‘K Powdered Milk’ drug blend suspected in string of weekend deaths in Bangkok

At least seven mysterious Bangkok deaths over the weekend are being blamed on a dangerous new drug cocktail blending common party drugs with pills and hardcore narcotics.

Between Saturday and Sunday, at least seven people were found dead and others unconscious at residences around the Rama III Road area. Police this morning said the deaths may be linked to a new drug cocktail known on the street as “K powdered milk,” a heart-stopping blend of ketamine, heroin, speed and sleeping pills.

“We are still investigating and haven’t decided on the cause of death yet. We are waiting for autopsies from Chulalongkorn Hospital,” a Wat Phraya Krai police officer who did not identify himself said by phone Monday.  

Rescue workers last night found two 24-year-old women dead at a residence on Soi Chan 30 in the Sathon district. Both worked at an undisclosed nearby nightlife venue on Charoen Rat Road and had returned home Saturday night with two men, who were barely conscious but survived. Police said they found no sign of struggle and several packages of narcotics at the scene.

Investigators said the circumstances were similar to two other cases. In one, a woman was found dead at a home in Soi Charoen Rat 7 with her boyfriend, who was unconscious. Another 20 year-old man living in the same street was found dead in his bedroom. Also Sunday, a 19-year-old female “nightlife worker,” likely a police euphemism for sex worker, was found dead on Soi Ratchadaphisek 18 as were two men in the Lumphini and Rama III areas.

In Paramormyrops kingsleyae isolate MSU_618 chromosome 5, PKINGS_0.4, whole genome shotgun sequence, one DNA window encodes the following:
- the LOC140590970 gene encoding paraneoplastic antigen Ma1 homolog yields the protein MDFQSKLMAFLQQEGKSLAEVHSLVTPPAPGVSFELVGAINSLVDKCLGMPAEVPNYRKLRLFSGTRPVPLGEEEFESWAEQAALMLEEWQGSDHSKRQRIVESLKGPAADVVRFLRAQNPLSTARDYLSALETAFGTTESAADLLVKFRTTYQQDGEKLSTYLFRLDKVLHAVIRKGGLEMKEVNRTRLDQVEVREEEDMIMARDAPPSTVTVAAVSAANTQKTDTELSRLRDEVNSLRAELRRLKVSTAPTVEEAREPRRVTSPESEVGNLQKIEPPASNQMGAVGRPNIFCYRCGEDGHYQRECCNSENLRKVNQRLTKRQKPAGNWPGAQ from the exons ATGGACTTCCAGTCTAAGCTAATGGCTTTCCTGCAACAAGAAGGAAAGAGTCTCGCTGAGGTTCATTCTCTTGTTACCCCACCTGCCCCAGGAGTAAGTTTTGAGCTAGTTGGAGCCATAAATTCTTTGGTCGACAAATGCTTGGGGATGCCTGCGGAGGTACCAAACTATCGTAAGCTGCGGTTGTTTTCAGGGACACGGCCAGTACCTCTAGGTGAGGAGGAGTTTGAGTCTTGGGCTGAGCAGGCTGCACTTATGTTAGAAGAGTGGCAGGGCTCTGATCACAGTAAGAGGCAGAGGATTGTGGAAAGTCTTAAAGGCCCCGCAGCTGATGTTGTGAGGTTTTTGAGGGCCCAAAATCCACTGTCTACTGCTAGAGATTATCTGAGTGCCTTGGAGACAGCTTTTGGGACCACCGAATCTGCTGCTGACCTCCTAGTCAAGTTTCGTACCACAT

Two men found barely conscious in Soi Chan 30 were brought in for questioning at the Watprayakrai Police Station. Police are investigating.

On social media, there were unconfirmed reports of additional related fatalities, but police at several stations neither confirmed nor denied the reports this morning.

Tests from a sample of the drugs found it consisted of sodium thiopental, a compound used for executions in the United States, as well as powerful anesthetic pancuronium bromide and potassium chloride, according to Weerachai Phutdhawong, a chemistry professor at Kasetsart University. Weerachai said they are not inherently toxic but can stop the heart in excessive quantities.

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